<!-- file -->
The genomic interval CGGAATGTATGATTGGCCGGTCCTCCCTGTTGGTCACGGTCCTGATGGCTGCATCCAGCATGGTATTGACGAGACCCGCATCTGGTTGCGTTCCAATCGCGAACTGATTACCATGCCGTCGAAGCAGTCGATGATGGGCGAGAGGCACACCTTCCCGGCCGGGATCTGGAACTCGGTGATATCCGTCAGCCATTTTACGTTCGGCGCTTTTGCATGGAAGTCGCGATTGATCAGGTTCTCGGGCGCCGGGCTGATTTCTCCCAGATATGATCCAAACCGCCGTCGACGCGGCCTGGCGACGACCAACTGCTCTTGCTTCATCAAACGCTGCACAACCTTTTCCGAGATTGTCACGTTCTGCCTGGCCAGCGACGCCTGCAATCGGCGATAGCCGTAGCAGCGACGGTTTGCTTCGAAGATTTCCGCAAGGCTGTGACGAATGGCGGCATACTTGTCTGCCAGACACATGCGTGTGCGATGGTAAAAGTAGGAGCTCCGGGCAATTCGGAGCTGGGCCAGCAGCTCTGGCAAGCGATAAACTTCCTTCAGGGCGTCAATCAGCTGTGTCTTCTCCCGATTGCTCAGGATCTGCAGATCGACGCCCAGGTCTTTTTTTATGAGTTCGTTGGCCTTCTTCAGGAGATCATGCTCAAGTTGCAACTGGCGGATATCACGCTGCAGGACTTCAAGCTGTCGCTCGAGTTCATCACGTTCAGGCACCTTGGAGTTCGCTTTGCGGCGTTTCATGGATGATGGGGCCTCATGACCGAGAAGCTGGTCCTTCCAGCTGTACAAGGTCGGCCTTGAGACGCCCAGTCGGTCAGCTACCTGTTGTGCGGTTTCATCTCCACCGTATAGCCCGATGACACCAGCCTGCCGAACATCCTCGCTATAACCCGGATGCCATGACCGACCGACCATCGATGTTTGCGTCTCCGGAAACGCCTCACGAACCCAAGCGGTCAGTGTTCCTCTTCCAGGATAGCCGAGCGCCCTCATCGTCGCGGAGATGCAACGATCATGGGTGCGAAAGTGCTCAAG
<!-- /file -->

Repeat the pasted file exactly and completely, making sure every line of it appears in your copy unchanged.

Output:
The genomic interval CGGAATGTATGATTGGCCGGTCCTCCCTGTTGGTCACGGTCCTGATGGCTGCATCCAGCATGGTATTGACGAGACCCGCATCTGGTTGCGTTCCAATCGCGAACTGATTACCATGCCGTCGAAGCAGTCGATGATGGGCGAGAGGCACACCTTCCCGGCCGGGATCTGGAACTCGGTGATATCCGTCAGCCATTTTACGTTCGGCGCTTTTGCATGGAAGTCGCGATTGATCAGGTTCTCGGGCGCCGGGCTGATTTCTCCCAGATATGATCCAAACCGCCGTCGACGCGGCCTGGCGACGACCAACTGCTCTTGCTTCATCAAACGCTGCACAACCTTTTCCGAGATTGTCACGTTCTGCCTGGCCAGCGACGCCTGCAATCGGCGATAGCCGTAGCAGCGACGGTTTGCTTCGAAGATTTCCGCAAGGCTGTGACGAATGGCGGCATACTTGTCTGCCAGACACATGCGTGTGCGATGGTAAAAGTAGGAGCTCCGGGCAATTCGGAGCTGGGCCAGCAGCTCTGGCAAGCGATAAACTTCCTTCAGGGCGTCAATCAGCTGTGTCTTCTCCCGATTGCTCAGGATCTGCAGATCGACGCCCAGGTCTTTTTTTATGAGTTCGTTGGCCTTCTTCAGGAGATCATGCTCAAGTTGCAACTGGCGGATATCACGCTGCAGGACTTCAAGCTGTCGCTCGAGTTCATCACGTTCAGGCACCTTGGAGTTCGCTTTGCGGCGTTTCATGGATGATGGGGCCTCATGACCGAGAAGCTGGTCCTTCCAGCTGTACAAGGTCGGCCTTGAGACGCCCAGTCGGTCAGCTACCTGTTGTGCGGTTTCATCTCCACCGTATAGCCCGATGACACCAGCCTGCCGAACATCCTCGCTATAACCCGGATGCCATGACCGACCGACCATCGATGTTTGCGTCTCCGGAAACGCCTCACGAACCCAAGCGGTCAGTGTTCCTCTTCCAGGATAGCCGAGCGCCCTCATCGTCGCGGAGATGCAACGATCATGGGTGCGAAAGTGCTCAAG